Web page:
Corruption in Central America—specifically in the “Northern Triangle” of El Salvador, Guatemala, and Honduras—is a “root cause of migration” to the United States. The U.S. Department of Justice, through its recently formed Anticorruption Task Force, is committed to transparently and swiftly prosecuting corrupt actors. The Task Force is an amalgam of prosecutors from DOJ’s Foreign Corrupt Practices Act, Kleptocracy Asset Recovery Initiative, and Narcotic and Dangerous Drug Section units. It is supported by agents from the FBI, DEA, and DHS, who will partner with U.S. embassies in the region to investigate allegations of fraud.
And the Task Force now has a new way to generate investigatory leads: an international “tip line.” Northern Triangle tipsters are encouraged to provide information about corruption or corrupt actors. How the Task Force will evaluate these tips or whether tipsters will be rewarded for coming forward is unknown. That DOJ has opened up this direct line of communication for potential whistleblowers, however, should put any business operating in the Northern Triangle on alert.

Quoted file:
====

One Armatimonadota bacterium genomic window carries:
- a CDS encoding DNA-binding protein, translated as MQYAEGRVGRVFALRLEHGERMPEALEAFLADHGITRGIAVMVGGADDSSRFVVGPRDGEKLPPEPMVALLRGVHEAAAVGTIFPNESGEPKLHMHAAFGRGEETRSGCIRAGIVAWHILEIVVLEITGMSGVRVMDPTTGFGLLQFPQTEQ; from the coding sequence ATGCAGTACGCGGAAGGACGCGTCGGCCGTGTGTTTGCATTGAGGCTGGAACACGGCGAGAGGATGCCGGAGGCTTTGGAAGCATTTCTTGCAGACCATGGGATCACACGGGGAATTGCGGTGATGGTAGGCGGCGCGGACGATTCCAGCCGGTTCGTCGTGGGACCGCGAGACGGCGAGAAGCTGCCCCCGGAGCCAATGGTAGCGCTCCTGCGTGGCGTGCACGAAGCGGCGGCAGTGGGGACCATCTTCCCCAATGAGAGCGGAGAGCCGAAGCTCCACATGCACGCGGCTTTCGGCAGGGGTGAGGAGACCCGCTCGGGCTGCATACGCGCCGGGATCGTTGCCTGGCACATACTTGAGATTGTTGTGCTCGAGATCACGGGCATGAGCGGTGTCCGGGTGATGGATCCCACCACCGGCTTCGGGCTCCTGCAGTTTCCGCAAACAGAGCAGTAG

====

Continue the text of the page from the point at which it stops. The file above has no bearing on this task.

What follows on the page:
Having your own anonymous tip line for employees to report suspicious behavior has long been a recommended practice to combat corruption. But with DOJ cracking down on corruption and creating new avenues for tipsters to come forward, an internal tip line should now be regarded as an absolute necessity—whether your company does business in the Northern Triangle or otherwise. Any company serious about combatting corruption will want to know about wrongdoing before the government does, and should create both a compliance culture and infrastructure that encourages and enables employees to come forward with information about their observations, before they feel the need to contact DOJ.